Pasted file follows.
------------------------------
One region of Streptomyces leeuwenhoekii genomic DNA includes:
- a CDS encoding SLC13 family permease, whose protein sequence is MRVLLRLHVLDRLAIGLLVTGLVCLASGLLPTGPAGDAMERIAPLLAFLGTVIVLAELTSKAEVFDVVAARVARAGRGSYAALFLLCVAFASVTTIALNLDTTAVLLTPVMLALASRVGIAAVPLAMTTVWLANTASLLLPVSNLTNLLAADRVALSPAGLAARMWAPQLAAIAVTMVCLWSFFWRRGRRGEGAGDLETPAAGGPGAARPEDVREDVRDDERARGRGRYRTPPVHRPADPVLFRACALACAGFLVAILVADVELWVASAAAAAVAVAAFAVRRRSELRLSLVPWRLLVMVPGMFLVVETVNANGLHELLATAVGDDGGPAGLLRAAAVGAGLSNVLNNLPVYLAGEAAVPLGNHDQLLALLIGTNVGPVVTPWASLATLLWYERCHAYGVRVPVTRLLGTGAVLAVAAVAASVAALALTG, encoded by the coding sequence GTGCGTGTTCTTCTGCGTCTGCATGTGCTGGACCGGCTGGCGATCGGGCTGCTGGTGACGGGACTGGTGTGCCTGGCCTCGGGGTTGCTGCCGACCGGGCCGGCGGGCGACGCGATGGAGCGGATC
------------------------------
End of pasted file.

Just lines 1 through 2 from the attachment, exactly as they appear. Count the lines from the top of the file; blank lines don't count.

One region of Streptomyces leeuwenhoekii genomic DNA includes:
- a CDS encoding SLC13 family permease, whose protein sequence is MRVLLRLHVLDRLAIGLLVTGLVCLASGLLPTGPAGDAMERIAPLLAFLGTVIVLAELTSKAEVFDVVAARVARAGRGSYAALFLLCVAFASVTTIALNLDTTAVLLTPVMLALASRVGIAAVPLAMTTVWLANTASLLLPVSNLTNLLAADRVALSPAGLAARMWAPQLAAIAVTMVCLWSFFWRRGRRGEGAGDLETPAAGGPGAARPEDVREDVRDDERARGRGRYRTPPVHRPADPVLFRACALACAGFLVAILVADVELWVASAAAAAVAVAAFAVRRRSELRLSLVPWRLLVMVPGMFLVVETVNANGLHELLATAVGDDGGPAGLLRAAAVGAGLSNVLNNLPVYLAGEAAVPLGNHDQLLALLIGTNVGPVVTPWASLATLLWYERCHAYGVRVPVTRLLGTGAVLAVAAVAASVAALALTG, encoded by the coding sequence GTGCGTGTTCTTCTGCGTCTGCATGTGCTGGACCGGCTGGCGATCGGGCTGCTGGTGACGGGACTGGTGTGCCTGGCCTCGGGGTTGCTGCCGACCGGGCCGGCGGGCGACGCGATGGAGCGGATC